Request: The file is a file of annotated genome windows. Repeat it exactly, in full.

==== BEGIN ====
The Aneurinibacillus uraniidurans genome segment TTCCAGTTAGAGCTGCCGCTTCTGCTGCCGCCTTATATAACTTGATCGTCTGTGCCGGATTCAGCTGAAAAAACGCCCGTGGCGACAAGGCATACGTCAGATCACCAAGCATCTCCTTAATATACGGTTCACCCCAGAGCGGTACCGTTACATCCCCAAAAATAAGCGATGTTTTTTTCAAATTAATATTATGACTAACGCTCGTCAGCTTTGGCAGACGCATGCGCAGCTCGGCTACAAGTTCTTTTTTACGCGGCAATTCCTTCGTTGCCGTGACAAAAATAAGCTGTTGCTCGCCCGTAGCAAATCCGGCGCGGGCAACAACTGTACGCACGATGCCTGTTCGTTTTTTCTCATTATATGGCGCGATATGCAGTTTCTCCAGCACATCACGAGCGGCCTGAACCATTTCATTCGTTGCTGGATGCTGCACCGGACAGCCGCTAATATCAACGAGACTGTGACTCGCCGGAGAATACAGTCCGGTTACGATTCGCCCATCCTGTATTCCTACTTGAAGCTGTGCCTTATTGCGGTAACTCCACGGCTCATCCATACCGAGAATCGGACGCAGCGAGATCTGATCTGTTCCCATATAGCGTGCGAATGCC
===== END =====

The Aneurinibacillus uraniidurans genome segment TTCCAGTTAGAGCTGCCGCTTCTGCTGCCGCCTTATATAACTTGATCGTCTGTGCCGGATTCAGCTGAAAAAACGCCCGTGGCGACAAGGCATACGTCAGATCACCAAGCATCTCCTTAATATACGGTTCACCCCAGAGCGGTACCGTTACATCCCCAAAAATAAGCGATGTTTTTTTCAAATTAATATTATGACTAACGCTCGTCAGCTTTGGCAGACGCATGCGCAGCTCGGCTACAAGTTCTTTTTTACGCGGCAATTCCTTCGTTGCCGTGACAAAAATAAGCTGTTGCTCGCCCGTAGCAAATCCGGCGCGGGCAACAACTGTACGCACGATGCCTGTTCGTTTTTTCTCATTATATGGCGCGATATGCAGTTTCTCCAGCACATCACGAGCGGCCTGAACCATTTCATTCGTTGCTGGATGCTGCACCGGACAGCCGCTAATATCAACGAGACTGTGACTCGCCGGAGAATACAGTCCGGTTACGATTCGCCCATCCTGTATTCCTACTTGAAGCTGTGCCTTATTGCGGTAACTCCACGGCTCATCCATACCGAGAATCGGACGCAGCGAGATCTGATCTGTTCCCATATAGCGTGCGAATGCC